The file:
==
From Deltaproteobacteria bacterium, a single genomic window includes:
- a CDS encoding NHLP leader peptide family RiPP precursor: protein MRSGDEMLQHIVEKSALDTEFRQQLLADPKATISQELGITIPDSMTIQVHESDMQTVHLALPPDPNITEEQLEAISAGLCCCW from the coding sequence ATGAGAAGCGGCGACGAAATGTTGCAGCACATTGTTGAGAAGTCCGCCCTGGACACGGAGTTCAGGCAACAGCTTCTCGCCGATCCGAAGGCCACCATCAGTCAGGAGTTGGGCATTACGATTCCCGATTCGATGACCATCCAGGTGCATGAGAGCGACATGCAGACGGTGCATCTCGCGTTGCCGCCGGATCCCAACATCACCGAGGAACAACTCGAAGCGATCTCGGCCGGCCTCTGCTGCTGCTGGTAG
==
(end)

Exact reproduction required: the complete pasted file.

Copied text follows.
From Deltaproteobacteria bacterium, a single genomic window includes:
- a CDS encoding NHLP leader peptide family RiPP precursor: protein MRSGDEMLQHIVEKSALDTEFRQQLLADPKATISQELGITIPDSMTIQVHESDMQTVHLALPPDPNITEEQLEAISAGLCCCW from the coding sequence ATGAGAAGCGGCGACGAAATGTTGCAGCACATTGTTGAGAAGTCCGCCCTGGACACGGAGTTCAGGCAACAGCTTCTCGCCGATCCGAAGGCCACCATCAGTCAGGAGTTGGGCATTACGATTCCCGATTCGATGACCATCCAGGTGCATGAGAGCGACATGCAGACGGTGCATCTCGCGTTGCCGCCGGATCCCAACATCACCGAGGAACAACTCGAAGCGATCTCGGCCGGCCTCTGCTGCTGCTGGTAG